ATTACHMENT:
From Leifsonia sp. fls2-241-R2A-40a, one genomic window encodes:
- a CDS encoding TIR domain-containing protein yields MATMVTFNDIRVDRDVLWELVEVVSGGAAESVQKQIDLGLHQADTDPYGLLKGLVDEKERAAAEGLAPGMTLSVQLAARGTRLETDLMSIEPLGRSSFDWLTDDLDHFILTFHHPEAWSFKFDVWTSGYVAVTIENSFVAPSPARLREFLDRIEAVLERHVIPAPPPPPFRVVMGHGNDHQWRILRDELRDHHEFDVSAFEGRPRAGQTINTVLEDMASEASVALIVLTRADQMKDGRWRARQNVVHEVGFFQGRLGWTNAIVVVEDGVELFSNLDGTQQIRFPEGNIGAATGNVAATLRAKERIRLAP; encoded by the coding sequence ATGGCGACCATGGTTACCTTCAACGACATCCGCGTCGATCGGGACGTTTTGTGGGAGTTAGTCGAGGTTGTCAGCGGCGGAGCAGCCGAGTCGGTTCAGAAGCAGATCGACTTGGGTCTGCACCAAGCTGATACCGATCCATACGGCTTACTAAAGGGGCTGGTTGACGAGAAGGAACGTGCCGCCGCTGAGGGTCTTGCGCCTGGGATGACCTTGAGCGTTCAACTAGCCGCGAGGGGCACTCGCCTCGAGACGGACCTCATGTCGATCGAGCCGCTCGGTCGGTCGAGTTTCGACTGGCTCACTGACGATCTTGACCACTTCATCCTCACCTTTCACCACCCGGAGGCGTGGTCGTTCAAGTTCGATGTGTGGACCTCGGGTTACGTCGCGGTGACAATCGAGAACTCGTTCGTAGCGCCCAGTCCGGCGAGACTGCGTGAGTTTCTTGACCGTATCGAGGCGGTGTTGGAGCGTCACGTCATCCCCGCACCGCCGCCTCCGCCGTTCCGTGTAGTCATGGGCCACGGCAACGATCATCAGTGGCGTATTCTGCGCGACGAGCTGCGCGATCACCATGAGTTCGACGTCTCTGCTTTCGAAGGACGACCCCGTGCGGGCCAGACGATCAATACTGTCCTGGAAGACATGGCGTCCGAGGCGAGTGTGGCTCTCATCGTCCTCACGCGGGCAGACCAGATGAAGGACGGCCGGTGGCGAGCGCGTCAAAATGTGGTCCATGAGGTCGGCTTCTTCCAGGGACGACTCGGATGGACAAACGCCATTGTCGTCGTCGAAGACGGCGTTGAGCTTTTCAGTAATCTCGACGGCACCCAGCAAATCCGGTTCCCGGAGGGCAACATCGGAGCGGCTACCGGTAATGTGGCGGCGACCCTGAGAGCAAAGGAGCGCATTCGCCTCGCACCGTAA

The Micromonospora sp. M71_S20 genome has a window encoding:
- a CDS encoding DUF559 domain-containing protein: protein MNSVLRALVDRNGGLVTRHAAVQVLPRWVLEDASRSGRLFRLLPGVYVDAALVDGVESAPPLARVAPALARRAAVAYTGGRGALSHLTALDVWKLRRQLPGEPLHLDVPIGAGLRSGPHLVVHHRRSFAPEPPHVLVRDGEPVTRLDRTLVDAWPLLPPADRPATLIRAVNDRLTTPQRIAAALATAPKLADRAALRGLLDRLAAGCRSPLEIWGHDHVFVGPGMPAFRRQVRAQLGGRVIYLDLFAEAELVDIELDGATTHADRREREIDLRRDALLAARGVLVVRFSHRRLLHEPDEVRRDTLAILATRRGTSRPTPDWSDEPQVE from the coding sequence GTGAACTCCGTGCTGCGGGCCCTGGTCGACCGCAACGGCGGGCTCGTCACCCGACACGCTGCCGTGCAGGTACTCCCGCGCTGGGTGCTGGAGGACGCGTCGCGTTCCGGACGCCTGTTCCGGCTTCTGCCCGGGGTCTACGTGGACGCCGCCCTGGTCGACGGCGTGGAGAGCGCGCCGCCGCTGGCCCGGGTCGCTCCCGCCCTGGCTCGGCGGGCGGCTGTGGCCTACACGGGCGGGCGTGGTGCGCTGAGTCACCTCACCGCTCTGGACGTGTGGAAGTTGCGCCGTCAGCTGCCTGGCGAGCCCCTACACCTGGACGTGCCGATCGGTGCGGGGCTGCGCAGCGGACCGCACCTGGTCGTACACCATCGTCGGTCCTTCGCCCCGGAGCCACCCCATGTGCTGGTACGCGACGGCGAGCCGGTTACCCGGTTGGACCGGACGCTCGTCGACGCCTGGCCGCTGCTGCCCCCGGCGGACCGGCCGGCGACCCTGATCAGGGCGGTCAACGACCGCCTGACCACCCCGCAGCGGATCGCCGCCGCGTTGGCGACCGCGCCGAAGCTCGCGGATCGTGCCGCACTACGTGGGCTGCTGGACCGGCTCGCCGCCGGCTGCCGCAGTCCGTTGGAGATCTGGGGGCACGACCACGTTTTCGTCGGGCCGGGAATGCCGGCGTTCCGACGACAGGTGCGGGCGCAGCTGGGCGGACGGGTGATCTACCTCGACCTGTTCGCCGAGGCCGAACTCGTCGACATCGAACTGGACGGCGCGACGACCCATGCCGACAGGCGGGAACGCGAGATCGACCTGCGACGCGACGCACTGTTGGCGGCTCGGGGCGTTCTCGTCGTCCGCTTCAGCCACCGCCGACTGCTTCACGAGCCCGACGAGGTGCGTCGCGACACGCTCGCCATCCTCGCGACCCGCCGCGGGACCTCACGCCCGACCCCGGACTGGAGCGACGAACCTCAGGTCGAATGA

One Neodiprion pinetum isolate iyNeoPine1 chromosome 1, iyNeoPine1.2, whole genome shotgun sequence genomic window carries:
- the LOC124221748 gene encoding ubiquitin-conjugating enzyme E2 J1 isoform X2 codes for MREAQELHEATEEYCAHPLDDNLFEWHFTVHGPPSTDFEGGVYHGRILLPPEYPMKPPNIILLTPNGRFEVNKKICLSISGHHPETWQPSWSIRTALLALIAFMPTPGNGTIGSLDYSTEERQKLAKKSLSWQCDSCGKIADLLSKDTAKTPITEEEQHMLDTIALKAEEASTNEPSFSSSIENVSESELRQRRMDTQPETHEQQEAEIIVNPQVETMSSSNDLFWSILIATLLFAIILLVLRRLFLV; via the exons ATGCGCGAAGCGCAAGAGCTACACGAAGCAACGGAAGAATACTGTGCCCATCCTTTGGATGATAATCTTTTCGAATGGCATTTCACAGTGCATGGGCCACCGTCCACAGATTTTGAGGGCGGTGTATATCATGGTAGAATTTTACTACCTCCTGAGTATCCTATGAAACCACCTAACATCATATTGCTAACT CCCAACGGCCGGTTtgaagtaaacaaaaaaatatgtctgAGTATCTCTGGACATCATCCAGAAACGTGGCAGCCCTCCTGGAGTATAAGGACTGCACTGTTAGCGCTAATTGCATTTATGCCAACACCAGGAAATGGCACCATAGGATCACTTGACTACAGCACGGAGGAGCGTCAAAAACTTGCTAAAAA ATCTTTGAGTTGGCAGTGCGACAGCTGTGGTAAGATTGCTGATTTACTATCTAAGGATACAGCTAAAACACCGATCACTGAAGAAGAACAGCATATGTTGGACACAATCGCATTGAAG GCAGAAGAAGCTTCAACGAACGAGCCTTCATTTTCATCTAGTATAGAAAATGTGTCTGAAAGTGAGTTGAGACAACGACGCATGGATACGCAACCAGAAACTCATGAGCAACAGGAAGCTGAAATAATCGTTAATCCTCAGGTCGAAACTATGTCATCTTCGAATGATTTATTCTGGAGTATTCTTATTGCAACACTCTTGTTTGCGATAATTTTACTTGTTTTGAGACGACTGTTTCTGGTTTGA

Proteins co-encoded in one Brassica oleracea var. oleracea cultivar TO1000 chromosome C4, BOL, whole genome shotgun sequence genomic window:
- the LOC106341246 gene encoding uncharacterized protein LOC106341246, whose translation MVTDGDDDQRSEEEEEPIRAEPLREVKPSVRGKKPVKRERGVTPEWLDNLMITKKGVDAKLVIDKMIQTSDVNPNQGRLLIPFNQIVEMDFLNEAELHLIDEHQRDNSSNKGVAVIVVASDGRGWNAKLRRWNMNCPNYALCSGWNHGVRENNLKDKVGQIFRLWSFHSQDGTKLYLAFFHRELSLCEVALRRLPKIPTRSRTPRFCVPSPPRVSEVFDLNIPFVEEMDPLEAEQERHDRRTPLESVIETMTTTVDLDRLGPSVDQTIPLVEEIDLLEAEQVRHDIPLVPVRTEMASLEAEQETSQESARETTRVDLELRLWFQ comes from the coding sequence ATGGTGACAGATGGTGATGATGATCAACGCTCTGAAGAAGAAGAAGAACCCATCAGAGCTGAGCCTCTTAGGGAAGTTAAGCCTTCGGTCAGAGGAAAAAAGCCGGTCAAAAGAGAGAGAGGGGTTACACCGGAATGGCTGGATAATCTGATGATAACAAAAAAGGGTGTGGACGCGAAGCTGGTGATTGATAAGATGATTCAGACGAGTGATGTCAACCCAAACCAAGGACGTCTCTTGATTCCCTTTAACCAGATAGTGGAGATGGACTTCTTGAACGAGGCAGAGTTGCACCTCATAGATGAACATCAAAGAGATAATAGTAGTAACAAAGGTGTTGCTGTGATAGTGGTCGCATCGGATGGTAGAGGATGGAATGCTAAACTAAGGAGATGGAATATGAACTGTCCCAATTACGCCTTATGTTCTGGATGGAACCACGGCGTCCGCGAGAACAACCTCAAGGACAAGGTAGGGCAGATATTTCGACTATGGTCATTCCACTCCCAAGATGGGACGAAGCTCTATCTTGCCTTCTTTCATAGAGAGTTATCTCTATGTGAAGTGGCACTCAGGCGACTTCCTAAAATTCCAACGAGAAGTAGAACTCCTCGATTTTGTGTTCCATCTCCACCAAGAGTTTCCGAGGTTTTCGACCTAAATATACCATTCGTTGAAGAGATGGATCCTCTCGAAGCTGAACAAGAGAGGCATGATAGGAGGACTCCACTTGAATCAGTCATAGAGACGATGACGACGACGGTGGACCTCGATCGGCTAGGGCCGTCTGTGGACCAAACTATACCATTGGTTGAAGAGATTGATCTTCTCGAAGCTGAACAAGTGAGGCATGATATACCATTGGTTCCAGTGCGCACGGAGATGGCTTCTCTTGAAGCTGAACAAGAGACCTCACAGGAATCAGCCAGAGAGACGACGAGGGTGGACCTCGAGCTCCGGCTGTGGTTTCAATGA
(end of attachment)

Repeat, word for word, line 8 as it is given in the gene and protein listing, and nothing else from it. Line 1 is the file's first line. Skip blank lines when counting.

- the LOC106341246 gene encoding uncharacterized protein LOC106341246, whose translation MVTDGDDDQRSEEEEEPIRAEPLREVKPSVRGKKPVKRERGVTPEWLDNLMITKKGVDAKLVIDKMIQTSDVNPNQGRLLIPFNQIVEMDFLNEAELHLIDEHQRDNSSNKGVAVIVVASDGRGWNAKLRRWNMNCPNYALCSGWNHGVRENNLKDKVGQIFRLWSFHSQDGTKLYLAFFHRELSLCEVALRRLPKIPTRSRTPRFCVPSPPRVSEVFDLNIPFVEEMDPLEAEQERHDRRTPLESVIETMTTTVDLDRLGPSVDQTIPLVEEIDLLEAEQVRHDIPLVPVRTEMASLEAEQETSQESARETTRVDLELRLWFQ comes from the coding sequence ATGGTGACAGATGGTGATGATGATCAACGCTCTGAAGAAGAAGAAGAACCCATCAGAGCTGAGCCTCTTAGGGAAGTTAAGCCTTCGGTCAGAGGAAAAAAGCCGGTCAAAAGAGAGAGAGGGGTTACACCGGAATGGCTGGATAATCTGATGATAACAAAAAAGGGTGTGGACGCGAAGCTGGTGATTGATAAGATGATTCAGACGAGTGATGTCAACCCAAACCAAGGACGTCTCTTGATTCCCTTTAACCAGATAGTGGAGATGGACTTCTTGAACGAGGCAGAGTTGCACCTCATAGATGAACATCAAAGAGATAATAGTAGTAACAAAGGTGTTGCTGTGATAGTGGTCGCATCGGATGGTAGAGGATGGAATGCTAAACTAAGGAGATGGAATATGAACTGTCCCAATTACGCCTTATGTTCTGGATGGAACCACGGCGTCCGCGAGAACAACCTCAAGGACAAGGTAGGGCAGATATTTCGACTATGGTCATTCCACTCCCAAGATGGGACGAAGCTCTATCTTGCCTTCTTTCATAGAGAGTTATCTCTATGTGAAGTGGCACTCAGGCGACTTCCTAAAATTCCAACGAGAAGTAGAACTCCTCGATTTTGTGTTCCATCTCCACCAAGAGTTTCCGAGGTTTTCGACCTAAATATACCATTCGTTGAAGAGATGGATCCTCTCGAAGCTGAACAAGAGAGGCATGATAGGAGGACTCCACTTGAATCAGTCATAGAGACGATGACGACGACGGTGGACCTCGATCGGCTAGGGCCGTCTGTGGACCAAACTATACCATTGGTTGAAGAGATTGATCTTCTCGAAGCTGAACAAGTGAGGCATGATATACCATTGGTTCCAGTGCGCACGGAGATGGCTTCTCTTGAAGCTGAACAAGAGACCTCACAGGAATCAGCCAGAGAGACGACGAGGGTGGACCTCGAGCTCCGGCTGTGGTTTCAATGA